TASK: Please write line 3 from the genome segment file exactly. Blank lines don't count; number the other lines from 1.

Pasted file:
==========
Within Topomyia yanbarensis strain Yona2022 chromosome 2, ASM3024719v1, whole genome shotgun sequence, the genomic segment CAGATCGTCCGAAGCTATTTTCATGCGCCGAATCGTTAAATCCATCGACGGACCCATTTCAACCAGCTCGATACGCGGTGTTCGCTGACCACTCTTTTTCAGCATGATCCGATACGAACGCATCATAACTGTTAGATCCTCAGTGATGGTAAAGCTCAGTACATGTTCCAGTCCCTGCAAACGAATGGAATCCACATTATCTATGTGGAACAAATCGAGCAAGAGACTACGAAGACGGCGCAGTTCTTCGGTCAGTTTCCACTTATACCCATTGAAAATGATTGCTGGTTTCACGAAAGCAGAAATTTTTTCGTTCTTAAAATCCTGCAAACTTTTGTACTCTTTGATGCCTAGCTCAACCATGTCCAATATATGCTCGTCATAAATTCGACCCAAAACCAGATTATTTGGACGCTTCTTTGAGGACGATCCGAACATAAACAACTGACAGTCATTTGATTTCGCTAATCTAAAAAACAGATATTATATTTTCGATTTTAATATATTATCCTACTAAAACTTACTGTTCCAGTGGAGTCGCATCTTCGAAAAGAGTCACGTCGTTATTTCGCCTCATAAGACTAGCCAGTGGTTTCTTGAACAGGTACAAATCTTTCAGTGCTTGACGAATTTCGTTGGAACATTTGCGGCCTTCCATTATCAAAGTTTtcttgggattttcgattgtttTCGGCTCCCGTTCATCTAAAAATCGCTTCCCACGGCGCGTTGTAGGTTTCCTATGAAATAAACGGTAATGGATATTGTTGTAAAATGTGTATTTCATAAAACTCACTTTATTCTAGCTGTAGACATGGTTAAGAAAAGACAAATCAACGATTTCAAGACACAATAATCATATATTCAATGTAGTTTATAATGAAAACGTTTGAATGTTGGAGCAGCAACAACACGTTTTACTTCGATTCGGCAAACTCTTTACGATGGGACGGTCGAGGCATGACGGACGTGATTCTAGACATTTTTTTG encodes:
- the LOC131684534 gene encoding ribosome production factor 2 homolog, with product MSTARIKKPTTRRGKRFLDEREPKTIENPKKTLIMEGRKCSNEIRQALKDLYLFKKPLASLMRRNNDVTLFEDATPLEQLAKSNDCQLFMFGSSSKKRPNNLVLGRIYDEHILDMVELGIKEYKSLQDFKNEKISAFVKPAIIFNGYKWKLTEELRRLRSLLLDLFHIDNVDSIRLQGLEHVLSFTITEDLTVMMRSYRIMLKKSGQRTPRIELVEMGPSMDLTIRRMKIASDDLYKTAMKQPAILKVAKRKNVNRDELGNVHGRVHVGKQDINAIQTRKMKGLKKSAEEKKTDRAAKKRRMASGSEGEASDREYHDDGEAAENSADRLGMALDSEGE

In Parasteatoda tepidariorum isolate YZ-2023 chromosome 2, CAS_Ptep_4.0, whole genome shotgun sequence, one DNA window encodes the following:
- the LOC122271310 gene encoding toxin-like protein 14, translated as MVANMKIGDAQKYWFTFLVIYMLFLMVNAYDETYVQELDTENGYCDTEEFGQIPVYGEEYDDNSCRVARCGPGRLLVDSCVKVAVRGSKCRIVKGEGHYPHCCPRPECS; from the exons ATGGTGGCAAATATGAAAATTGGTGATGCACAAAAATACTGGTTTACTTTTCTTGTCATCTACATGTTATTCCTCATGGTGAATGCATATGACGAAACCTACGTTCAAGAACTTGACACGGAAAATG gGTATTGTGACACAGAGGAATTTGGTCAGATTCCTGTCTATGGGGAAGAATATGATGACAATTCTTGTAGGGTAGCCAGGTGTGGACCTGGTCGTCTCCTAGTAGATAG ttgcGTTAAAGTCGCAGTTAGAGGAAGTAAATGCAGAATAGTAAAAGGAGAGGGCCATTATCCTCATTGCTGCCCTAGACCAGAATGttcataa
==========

In Parasteatoda tepidariorum isolate YZ-2023 chromosome 2, CAS_Ptep_4.0, whole genome shotgun sequence, one DNA window encodes the following: